BANGOR – COVID-19’s impact on the economy is expected to be steep. Economists are using the Great Recession as a measuring stick to try to forecast the future.
The coronavirus has proven to be unpredictable, but analysts say the economic impact it’s causing is predictable, and it’s trending down.
“Maine’s expected to lose about 87,000 jobs by June,” said Sarah Austin, a policy analyst for the Maine Center for Economic Policy.
During the Great Recession, Maine lost about 19,000 jobs between December of 2007 to June of 2009.
Meanwhile, during the COVID-19 pandemic, economists predict The Pine Tree State to lost almost five times that amount in only a four- to five-month span.
“That takes our unemployment rate from 2.8 percent, which was really low, we had a really good economy for the last year or so, and brings it to a 15.7 percent unemployment rate, which is just unprecedented,” Austin said.
Austin said the numbers will continue to change as COVID-19 evolves. She stressed a recession was inevitable, even if the government scaled back social distancing and stay at home measures.
“The most important thing the governor really needs to be focusing on is just limiting the spread of the virus and saving lives at this moment and part of that is going to be a slowdown in the economy,” said Austin.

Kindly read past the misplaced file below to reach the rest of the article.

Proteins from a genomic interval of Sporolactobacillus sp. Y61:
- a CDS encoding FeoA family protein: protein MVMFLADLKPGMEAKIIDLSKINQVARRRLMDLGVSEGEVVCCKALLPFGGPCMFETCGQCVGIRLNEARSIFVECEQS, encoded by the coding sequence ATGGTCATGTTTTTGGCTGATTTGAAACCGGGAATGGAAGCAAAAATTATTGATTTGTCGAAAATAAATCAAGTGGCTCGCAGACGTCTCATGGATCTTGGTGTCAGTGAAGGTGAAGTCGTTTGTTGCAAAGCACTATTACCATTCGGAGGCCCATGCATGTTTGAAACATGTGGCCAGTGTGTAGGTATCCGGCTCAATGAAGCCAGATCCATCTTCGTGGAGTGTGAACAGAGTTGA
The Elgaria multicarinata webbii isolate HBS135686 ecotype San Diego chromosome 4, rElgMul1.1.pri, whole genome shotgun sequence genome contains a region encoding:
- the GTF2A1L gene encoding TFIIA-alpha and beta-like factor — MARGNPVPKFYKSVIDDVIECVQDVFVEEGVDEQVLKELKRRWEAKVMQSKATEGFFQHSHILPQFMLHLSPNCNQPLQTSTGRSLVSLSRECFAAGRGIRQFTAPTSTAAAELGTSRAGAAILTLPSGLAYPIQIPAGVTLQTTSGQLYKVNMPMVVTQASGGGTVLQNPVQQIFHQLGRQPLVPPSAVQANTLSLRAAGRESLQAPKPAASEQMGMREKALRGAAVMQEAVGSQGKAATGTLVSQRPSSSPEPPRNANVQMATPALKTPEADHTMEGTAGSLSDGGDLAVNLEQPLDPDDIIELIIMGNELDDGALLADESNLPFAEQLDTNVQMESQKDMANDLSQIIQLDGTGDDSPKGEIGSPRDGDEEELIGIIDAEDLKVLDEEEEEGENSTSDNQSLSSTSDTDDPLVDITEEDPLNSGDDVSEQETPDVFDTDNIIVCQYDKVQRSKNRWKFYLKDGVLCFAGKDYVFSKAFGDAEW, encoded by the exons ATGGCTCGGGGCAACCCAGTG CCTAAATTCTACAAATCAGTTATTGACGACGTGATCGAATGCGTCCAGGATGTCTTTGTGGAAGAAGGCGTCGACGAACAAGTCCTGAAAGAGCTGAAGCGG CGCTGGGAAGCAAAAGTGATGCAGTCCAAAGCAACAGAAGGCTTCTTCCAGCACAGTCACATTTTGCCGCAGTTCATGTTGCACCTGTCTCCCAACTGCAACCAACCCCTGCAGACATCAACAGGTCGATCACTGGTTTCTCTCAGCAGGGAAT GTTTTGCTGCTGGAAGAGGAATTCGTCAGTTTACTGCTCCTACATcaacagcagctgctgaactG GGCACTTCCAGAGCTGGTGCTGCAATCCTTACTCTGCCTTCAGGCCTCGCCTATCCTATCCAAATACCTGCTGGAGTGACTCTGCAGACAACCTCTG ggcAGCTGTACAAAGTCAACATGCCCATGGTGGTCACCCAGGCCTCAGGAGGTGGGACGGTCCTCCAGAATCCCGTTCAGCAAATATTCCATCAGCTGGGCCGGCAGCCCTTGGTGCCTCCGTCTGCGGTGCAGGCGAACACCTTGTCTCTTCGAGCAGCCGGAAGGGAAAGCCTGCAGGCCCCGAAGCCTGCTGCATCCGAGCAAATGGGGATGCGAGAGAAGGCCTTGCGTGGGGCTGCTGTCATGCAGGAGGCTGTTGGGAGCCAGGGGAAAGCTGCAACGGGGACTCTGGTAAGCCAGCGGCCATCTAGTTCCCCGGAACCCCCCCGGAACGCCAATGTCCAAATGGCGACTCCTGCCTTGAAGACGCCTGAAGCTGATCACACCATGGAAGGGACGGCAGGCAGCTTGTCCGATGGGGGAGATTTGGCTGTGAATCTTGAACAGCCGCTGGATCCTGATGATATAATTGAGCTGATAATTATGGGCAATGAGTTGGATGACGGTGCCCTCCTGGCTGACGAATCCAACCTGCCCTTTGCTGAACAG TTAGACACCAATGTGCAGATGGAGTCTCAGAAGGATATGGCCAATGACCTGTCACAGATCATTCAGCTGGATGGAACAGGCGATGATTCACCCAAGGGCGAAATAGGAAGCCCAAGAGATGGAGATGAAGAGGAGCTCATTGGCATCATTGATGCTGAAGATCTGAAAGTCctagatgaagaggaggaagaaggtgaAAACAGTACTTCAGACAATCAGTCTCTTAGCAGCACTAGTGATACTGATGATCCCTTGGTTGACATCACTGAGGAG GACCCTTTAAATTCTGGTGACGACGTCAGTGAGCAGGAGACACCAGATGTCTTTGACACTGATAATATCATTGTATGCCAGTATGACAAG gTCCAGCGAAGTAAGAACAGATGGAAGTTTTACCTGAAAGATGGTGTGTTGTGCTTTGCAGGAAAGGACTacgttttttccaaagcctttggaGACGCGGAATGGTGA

In-state, Austin says the hospitality industry will be hurt the most. She also added there are lessons to be learned from the Great Recession to help ease the one we’re about to enter.
“One of the policy mistakes in the Great Recession was that there was a big fiscal stimulus bill that passed at the federal level that kept things going for about a year, and then they stopped doing any more fiscal stimulus after that, even though the economy wasn’t quite back to where it ought have been,” said Austin.
The federal government just passed a $2.2 trillion stimulus package last week, a good step, but Austin says it can’t be the only one.
“Government has the ability to keep spending at times when people’s spending has to get cut back, and the best thing the federal government can do is continue spending until we’re fully back to where we were,” she said.